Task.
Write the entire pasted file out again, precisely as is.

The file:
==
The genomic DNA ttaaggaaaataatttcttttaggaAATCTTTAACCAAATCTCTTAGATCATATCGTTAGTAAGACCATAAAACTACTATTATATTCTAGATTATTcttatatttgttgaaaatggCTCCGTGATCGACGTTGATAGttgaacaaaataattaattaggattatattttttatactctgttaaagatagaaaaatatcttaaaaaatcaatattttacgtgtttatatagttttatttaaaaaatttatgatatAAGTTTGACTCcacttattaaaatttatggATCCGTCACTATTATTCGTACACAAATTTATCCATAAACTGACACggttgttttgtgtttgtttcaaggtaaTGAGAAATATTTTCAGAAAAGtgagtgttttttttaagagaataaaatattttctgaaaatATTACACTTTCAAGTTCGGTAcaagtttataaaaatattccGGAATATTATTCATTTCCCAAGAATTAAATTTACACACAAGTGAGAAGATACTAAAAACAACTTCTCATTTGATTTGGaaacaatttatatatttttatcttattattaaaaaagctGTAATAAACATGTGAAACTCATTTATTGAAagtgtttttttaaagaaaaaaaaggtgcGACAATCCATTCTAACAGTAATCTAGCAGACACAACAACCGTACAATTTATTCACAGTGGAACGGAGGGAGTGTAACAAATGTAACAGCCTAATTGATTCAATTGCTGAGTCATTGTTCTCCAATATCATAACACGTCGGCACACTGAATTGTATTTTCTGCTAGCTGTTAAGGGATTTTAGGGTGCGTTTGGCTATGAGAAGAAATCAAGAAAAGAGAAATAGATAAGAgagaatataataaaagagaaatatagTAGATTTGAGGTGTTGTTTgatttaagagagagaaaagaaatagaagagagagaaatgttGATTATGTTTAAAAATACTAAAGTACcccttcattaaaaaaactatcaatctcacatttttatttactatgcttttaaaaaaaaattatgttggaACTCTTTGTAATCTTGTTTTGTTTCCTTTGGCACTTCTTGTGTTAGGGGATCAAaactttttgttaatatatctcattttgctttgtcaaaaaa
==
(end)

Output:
The genomic DNA ttaaggaaaataatttcttttaggaAATCTTTAACCAAATCTCTTAGATCATATCGTTAGTAAGACCATAAAACTACTATTATATTCTAGATTATTcttatatttgttgaaaatggCTCCGTGATCGACGTTGATAGttgaacaaaataattaattaggattatattttttatactctgttaaagatagaaaaatatcttaaaaaatcaatattttacgtgtttatatagttttatttaaaaaatttatgatatAAGTTTGACTCcacttattaaaatttatggATCCGTCACTATTATTCGTACACAAATTTATCCATAAACTGACACggttgttttgtgtttgtttcaaggtaaTGAGAAATATTTTCAGAAAAGtgagtgttttttttaagagaataaaatattttctgaaaatATTACACTTTCAAGTTCGGTAcaagtttataaaaatattccGGAATATTATTCATTTCCCAAGAATTAAATTTACACACAAGTGAGAAGATACTAAAAACAACTTCTCATTTGATTTGGaaacaatttatatatttttatcttattattaaaaaagctGTAATAAACATGTGAAACTCATTTATTGAAagtgtttttttaaagaaaaaaaaggtgcGACAATCCATTCTAACAGTAATCTAGCAGACACAACAACCGTACAATTTATTCACAGTGGAACGGAGGGAGTGTAACAAATGTAACAGCCTAATTGATTCAATTGCTGAGTCATTGTTCTCCAATATCATAACACGTCGGCACACTGAATTGTATTTTCTGCTAGCTGTTAAGGGATTTTAGGGTGCGTTTGGCTATGAGAAGAAATCAAGAAAAGAGAAATAGATAAGAgagaatataataaaagagaaatatagTAGATTTGAGGTGTTGTTTgatttaagagagagaaaagaaatagaagagagagaaatgttGATTATGTTTAAAAATACTAAAGTACcccttcattaaaaaaactatcaatctcacatttttatttactatgcttttaaaaaaaaattatgttggaACTCTTTGTAATCTTGTTTTGTTTCCTTTGGCACTTCTTGTGTTAGGGGATCAAaactttttgttaatatatctcattttgctttgtcaaaaaa